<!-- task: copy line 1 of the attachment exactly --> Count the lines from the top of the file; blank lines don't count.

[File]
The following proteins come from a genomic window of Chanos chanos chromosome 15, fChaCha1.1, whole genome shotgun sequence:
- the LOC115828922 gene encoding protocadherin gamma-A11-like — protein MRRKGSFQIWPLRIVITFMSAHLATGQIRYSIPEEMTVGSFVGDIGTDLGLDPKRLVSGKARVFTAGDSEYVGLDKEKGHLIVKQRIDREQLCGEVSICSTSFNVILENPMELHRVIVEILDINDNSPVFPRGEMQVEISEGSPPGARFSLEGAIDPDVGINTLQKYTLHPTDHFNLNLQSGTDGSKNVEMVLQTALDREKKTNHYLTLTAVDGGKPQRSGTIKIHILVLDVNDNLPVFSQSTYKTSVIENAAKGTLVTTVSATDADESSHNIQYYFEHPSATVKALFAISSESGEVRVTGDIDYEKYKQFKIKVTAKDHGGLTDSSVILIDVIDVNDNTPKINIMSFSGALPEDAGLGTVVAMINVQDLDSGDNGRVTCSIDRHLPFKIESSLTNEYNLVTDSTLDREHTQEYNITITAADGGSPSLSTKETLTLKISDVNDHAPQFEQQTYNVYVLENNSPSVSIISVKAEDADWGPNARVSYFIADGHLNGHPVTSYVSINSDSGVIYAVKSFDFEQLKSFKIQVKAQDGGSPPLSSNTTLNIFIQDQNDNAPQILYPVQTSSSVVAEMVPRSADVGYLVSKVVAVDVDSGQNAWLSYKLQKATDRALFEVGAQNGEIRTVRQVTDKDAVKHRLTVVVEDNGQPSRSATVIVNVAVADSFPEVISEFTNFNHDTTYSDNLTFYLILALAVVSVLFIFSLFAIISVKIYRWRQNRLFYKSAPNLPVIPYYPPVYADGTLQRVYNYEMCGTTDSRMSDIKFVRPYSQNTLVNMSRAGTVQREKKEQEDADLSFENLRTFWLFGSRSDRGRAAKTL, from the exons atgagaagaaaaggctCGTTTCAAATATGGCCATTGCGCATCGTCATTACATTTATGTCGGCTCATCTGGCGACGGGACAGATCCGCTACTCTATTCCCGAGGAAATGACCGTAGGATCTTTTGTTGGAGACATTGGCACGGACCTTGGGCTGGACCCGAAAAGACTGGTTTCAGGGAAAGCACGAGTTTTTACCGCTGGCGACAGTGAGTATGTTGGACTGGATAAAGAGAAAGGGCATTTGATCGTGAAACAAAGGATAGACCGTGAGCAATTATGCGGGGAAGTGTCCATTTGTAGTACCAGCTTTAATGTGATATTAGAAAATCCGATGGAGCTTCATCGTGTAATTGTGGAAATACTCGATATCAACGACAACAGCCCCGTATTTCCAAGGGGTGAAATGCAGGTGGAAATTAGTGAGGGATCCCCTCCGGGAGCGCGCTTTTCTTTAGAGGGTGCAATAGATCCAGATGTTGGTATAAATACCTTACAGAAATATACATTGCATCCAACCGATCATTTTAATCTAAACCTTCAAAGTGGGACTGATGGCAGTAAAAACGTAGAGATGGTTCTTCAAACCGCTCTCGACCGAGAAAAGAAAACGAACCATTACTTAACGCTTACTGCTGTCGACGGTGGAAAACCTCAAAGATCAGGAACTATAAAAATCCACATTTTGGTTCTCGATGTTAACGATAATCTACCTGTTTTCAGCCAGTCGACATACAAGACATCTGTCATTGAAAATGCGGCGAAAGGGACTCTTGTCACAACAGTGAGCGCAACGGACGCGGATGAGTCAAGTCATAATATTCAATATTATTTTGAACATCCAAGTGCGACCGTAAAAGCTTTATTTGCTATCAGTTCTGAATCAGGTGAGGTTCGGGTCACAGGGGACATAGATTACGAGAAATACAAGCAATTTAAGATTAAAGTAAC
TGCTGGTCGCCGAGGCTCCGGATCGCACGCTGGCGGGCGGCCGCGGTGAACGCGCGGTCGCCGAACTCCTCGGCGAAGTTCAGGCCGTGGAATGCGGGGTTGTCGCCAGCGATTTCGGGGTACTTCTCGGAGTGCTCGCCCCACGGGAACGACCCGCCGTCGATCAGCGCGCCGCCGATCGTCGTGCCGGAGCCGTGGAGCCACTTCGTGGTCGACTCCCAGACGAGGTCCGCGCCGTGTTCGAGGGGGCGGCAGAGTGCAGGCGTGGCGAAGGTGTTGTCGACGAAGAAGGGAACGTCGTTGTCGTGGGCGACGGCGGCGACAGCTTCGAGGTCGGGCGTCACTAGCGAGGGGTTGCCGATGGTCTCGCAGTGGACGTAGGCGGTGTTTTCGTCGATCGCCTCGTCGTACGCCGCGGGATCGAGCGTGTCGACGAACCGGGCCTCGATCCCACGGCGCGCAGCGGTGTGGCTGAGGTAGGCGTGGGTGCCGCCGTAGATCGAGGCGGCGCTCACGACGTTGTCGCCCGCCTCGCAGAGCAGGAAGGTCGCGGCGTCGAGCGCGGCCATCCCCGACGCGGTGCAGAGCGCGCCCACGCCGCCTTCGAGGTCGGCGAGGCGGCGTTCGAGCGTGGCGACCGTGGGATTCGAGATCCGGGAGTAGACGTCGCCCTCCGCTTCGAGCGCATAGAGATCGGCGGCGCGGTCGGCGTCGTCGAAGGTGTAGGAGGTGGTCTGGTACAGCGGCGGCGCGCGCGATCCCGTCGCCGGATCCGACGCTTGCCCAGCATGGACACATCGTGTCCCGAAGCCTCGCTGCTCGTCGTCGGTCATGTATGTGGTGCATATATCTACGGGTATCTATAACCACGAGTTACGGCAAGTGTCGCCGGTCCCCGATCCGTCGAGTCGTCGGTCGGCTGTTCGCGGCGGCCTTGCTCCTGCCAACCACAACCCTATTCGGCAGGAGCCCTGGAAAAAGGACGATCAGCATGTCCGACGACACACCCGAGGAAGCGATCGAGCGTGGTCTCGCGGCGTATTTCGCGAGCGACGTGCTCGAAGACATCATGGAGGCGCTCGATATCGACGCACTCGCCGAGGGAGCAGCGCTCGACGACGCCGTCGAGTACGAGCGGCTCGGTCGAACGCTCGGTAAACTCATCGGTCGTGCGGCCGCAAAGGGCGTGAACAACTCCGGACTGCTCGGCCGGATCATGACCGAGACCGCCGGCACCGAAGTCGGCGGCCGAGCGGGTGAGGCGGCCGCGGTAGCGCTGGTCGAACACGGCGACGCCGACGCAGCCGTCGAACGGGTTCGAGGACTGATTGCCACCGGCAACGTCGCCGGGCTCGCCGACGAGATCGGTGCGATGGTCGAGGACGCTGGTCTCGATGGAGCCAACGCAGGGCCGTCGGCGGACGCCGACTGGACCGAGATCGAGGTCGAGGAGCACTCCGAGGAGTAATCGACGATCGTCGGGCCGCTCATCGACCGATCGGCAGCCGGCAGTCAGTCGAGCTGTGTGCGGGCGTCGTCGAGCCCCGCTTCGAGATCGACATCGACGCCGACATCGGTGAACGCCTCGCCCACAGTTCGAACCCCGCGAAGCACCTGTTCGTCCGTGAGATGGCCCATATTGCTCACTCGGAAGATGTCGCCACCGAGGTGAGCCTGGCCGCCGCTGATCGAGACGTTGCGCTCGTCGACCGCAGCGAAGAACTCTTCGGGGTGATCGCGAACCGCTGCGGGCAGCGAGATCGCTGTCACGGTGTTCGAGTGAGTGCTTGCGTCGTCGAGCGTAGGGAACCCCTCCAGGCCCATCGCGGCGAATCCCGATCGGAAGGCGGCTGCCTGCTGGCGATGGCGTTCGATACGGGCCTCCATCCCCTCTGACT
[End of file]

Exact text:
The following proteins come from a genomic window of Chanos chanos chromosome 15, fChaCha1.1, whole genome shotgun sequence: